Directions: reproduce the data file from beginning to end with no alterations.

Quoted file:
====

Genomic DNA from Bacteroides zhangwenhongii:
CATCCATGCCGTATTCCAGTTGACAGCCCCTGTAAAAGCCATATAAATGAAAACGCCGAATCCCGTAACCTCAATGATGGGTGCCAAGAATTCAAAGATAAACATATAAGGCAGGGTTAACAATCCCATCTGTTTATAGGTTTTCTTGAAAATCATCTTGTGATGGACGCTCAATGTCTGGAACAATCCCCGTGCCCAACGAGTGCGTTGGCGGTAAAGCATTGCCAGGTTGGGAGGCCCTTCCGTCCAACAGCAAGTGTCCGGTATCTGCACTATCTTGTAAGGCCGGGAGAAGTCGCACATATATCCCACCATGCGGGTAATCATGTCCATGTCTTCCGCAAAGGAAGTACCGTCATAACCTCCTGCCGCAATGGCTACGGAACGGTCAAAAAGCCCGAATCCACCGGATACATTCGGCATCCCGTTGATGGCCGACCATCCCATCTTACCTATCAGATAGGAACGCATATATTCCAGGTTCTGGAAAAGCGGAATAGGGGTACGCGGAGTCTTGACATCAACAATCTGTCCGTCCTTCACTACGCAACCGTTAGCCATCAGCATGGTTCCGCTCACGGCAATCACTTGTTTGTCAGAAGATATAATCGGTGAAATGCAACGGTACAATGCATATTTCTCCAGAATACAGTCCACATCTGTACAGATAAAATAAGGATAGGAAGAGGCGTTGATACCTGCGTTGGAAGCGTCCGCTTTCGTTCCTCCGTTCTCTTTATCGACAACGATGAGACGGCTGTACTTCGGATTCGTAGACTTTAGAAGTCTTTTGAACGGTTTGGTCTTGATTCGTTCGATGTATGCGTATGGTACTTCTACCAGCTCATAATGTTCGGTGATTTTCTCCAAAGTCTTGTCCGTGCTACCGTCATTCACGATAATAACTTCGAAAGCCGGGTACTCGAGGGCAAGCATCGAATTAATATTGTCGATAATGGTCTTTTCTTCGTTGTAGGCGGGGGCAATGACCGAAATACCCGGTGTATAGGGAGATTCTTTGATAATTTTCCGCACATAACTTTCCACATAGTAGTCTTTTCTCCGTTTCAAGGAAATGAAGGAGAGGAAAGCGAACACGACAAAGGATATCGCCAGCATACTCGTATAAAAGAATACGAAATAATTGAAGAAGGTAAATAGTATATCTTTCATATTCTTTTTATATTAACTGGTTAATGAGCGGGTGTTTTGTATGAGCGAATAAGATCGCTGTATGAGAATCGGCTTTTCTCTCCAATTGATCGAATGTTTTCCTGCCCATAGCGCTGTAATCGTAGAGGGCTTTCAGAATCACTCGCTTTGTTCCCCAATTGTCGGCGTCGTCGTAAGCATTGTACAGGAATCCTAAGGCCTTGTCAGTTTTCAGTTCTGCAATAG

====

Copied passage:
Genomic DNA from Bacteroides zhangwenhongii:
CATCCATGCCGTATTCCAGTTGACAGCCCCTGTAAAAGCCATATAAATGAAAACGCCGAATCCCGTAACCTCAATGATGGGTGCCAAGAATTCAAAGATAAACATATAAGGCAGGGTTAACAATCCCATCTGTTTATAGGTTTTCTTGAAAATCATCTTGTGATGGACGCTCAATGTCTGGAACAATCCCCGTGCCCAACGAGTGCGTTGGCGGTAAAGCATTGCCAGGTTGGGAGGCCCTTCCGTCCAACAGCAAGTGTCCGGTATCTGCACTATCTTGTAAGGCCGGGAGAAGTCGCACATATATCCCACCATGCGGGTAATCATGTCCATGTCTTCCGCAAAGGAAGTACCGTCATAACCTCCTGCCGCAATGGCTACGGAACGGTCAAAAAGCCCGAATCCACCGGATACATTCGGCATCCCGTTGATGGCCGACCATCCCATCTTACCTATCAGATAGGAACGCATATATTCCAGGTTCTGGAAAAGCGGAATAGGGGTACGCGGAGTCTTGACATCAACAATCTGTCCGTCCTTCACTACGCAACCGTTAGCCATCAGCATGGTTCCGCTCACGGCAATCACTTGTTTGTCAGAAGATATAATCGGTGAAATGCAACGGTACAATGCATATTTCTCCAGAATACAGTCCACATCTGTACAGATAAAATAAGGATAGGAAGAGGCGTTGATACCTGCGTTGGAAGCGTCCGCTTTCGTTCCTCCGTTCTCTTTATCGACAACGATGAGACGGCTGTACTTCGGATTCGTAGACTTTAGAAGTCTTTTGAACGGTTTGGTCTTGATTCGTTCGATGTATGCGTATGGTACTTCTACCAGCTCATAATGTTCGGTGATTTTCTCCAAAGTCTTGTCCGTGCTACCGTCATTCACGATAATAACTTCGAAAGCCGGGTACTCGAGGGCAAGCATCGAATTAATATTGTCGATAATGGTCTTTTCTTCGTTGTAGGCGGGGGCAATGACCGAAATACCCGGTGTATAGGGAGATTCTTTGATAATTTTCCGCACATAACTTTCCACATAGTAGTCTTTTCTCCGTTTCAAGGAAATGAAGGAGAGGAAAGCGAACACGACAAAGGATATCGCCAGCATACTCGTATAAAAGAATACGAAATAATTGAAGAAGGTAAATAGTATATCTTTCATATTCTTTTTATATTAACTGGTTAATGAGCGGGTGTTTTGTATGAGCGAATAAGATCGCTGTATGAGAATCGGCTTTTCTCTCCAATTGATCGAATGTTTTCCTGCCCATAGCGCTGTAATCGTAGAGGGCTTTCAGAATCACTCGCTTTGTTCCCCAATTGTCGGCGTCGTCGTAAGCATTGTACAGGAATCCTAAGGCCTTGTCAGTTTTCAGTTCTGCAATAG